- Marketing programs. One effective tool for marketing schools of music is the CD-ROM. It is less expensive to produce than the traditional fourcolor view book, can be produced on demand, and can be updated easily. And, of course, in the case of a school of music, hearing is better than seeing.
- Outreach programs. Part of our mission is to educate not only our students but also all members of our communities. We must continue to cultivate audiences of the future and engage the interest of potential students immersed in the current media culture. As a result of decreased federal support of educational programs, symphony orchestras, opera companies, museums, chamber music societies, and public and private collegiate music programs must present educational outreach programs to replace missing arts education programs in many public school systems.
- Increased tuition. It’s hard to say how much more can be placed on students and their families. Senator Lieberman cited a report by the American Council on Education finding that 71 percent of Americans believe that “a four-year college education is not affordable for most Americans.” Tuition at private institutions has skyrocketed. State schools may want to consider raising in-state tuition, but, of course, these tuitions have been traditionally low, as a matter of policy, to ensure that higher education is available to all. In-state tuitions, by the way, vary widely as a percentage of out-of-state tuition (as little as 19 percent at the University of Colorado, as much as 48 percent at Ohio University, to take two examples). Schools of music must always remain sensitive to the fact that the poorest student may have the greatest musical talent and attempt to provide the best education possible.
- Increased fund-raising from private sources. To hear some people talk, you would think musicians are always on the brink of starvation. In actual fact, music, particularly in the entertainment industries, is an important part of the nation’s economy. Schools of music need to tap into the fortune that is made in the music business, particularly given the potential increasing dominance of popular music over concert hall music in educational programs. More private donors from these industries should be called upon to support correlating music education programs.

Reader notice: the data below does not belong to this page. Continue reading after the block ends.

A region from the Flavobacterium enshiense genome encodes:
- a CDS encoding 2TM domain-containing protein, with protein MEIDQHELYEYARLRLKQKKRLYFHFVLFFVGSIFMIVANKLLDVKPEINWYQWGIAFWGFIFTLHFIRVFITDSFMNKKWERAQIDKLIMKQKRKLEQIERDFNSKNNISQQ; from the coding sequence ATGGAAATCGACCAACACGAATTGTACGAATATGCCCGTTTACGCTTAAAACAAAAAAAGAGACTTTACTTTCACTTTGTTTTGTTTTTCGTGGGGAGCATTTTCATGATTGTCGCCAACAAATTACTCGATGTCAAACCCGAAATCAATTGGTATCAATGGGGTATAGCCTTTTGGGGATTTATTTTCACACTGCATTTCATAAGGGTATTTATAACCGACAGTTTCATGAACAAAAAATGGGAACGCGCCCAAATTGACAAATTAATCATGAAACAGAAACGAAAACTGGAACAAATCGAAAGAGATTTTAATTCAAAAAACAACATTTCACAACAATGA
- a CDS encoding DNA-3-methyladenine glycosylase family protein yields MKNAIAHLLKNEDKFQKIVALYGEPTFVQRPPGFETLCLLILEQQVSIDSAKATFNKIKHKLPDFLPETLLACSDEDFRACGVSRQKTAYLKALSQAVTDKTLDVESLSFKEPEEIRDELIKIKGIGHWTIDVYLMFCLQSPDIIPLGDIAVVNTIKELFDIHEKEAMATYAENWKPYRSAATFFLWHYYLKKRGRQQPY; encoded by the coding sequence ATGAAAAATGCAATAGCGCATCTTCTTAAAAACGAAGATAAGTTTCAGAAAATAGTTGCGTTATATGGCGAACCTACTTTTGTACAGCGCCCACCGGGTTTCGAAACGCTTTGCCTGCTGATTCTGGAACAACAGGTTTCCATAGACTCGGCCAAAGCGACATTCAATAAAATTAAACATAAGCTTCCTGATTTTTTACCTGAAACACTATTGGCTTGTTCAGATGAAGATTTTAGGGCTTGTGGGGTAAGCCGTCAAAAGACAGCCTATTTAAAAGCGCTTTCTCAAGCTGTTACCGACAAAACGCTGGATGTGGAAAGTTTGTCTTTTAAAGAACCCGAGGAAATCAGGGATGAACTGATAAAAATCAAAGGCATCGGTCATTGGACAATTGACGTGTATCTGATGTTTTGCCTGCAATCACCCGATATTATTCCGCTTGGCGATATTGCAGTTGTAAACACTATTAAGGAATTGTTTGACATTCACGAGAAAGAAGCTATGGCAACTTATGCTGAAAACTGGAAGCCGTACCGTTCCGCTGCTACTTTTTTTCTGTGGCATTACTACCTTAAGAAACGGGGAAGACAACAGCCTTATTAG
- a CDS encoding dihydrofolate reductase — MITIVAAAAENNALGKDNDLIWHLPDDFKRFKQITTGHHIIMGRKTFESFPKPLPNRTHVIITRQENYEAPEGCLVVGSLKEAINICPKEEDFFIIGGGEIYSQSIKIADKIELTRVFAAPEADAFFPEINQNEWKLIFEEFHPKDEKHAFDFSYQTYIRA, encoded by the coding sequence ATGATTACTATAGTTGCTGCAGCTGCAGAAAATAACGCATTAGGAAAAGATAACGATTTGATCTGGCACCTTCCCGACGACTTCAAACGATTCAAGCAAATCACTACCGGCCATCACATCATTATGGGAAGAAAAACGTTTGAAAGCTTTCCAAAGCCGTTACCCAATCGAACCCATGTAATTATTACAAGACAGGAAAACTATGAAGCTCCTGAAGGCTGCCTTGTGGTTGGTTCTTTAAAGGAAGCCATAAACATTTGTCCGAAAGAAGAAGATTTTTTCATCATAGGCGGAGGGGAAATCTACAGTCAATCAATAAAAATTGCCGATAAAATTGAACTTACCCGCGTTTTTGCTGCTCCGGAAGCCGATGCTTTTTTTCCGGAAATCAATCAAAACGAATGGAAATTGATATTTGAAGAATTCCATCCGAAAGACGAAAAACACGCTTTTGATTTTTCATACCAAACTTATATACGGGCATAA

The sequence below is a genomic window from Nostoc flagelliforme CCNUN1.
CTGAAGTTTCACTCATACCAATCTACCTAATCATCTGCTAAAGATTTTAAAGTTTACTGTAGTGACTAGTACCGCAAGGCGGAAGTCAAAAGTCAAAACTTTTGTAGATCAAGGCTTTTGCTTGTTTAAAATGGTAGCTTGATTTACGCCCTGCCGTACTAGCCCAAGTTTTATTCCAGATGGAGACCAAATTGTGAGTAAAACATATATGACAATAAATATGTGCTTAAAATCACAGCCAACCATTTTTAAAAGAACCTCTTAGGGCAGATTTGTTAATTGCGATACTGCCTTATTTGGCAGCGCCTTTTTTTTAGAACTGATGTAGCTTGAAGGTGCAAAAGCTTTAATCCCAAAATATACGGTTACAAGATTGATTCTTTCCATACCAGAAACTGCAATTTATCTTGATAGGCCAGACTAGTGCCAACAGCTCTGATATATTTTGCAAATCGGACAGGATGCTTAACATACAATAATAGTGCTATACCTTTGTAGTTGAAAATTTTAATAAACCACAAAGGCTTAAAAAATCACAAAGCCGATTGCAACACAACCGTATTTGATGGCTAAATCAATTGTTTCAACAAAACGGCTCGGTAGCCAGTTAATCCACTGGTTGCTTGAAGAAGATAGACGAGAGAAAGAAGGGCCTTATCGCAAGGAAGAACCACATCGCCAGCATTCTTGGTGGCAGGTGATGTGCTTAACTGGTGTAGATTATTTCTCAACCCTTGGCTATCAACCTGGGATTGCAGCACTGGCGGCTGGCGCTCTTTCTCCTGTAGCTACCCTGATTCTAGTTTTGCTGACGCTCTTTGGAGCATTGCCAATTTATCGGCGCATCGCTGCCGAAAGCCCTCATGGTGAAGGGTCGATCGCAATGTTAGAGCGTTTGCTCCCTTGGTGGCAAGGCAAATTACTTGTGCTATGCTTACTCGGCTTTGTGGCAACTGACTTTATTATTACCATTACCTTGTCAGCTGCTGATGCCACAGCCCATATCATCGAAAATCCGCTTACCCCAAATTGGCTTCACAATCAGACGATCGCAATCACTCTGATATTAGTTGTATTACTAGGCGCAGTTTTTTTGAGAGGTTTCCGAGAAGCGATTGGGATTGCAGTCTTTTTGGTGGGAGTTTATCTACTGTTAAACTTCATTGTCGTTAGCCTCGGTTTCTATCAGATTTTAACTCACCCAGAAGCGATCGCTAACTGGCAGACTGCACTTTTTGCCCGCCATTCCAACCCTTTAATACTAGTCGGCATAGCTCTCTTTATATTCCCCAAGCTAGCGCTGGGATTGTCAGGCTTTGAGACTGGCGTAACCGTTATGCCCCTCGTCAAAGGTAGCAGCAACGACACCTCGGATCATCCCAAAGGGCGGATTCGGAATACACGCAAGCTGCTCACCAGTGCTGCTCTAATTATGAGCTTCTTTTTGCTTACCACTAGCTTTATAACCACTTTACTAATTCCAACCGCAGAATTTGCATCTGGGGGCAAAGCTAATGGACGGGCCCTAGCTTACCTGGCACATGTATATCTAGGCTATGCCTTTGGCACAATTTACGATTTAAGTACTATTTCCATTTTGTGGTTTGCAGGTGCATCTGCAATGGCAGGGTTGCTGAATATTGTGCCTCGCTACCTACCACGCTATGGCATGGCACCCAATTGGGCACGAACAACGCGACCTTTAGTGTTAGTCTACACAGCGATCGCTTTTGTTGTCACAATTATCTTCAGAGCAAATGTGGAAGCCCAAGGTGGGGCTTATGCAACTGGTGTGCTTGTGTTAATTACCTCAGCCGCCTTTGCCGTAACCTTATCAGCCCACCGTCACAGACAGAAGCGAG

- Increased scholarship endowments and endowed professorships. Increasing endowments will help ensure against future economic shocks.
- Institutional policy. Large educational institutions tend to treat their constituent schools separately, so that wealthier areas such as schools of law and medicine are well off, while other areas, such as music and journalism, receive little support. Because instruction in music is one of the most expensive of all subject areas, a number of smaller colleges and universities, particularly privately supported institutions that operate on the fiscal margin, may decide to terminate degree study in music. It takes powerful lobbying on the part of music executives to continually enlighten the leadership of the central administration.
- Full-time versus part-time faculty. Many institutions have evolved a two-tier system, in which tenured professors conduct research and teach graduate students, and part-time faculty (even graduate students) teach undergraduates. Not surprisingly, part-time faculty are becoming increasingly restless; at some campuses they are receiving personnel benefits and privileges similar to those of full-time tenure-track faculty. Perhaps a better solution is to convert tenure-track positions, as they are vacated, to renewable term appointments so that our resources can remain flexible to the evolving needs of the profession.
- Forming partnerships. Relationships with instrument and equipment manufacturers, even with business and civic organizations, can help to offset constraints on capital budgets. Some schools have formed educational programs with professional musical institutions, such as symphony orchestras and opera companies. Partnerships with professional institutions will be viable only if there is cost sharing of program expenses.
These are just a few tangible strategies that music executives and schools of music can follow to cope with the economic constraints under which we operate.
This may be the most difficult category of all. Music executives are increasingly faced with policies intended to restrict, not expand, the number of available hours in undergraduate curricula, and there is more and more information to teach! So, what we are really talking about is reimagining undergraduate and graduate curricula.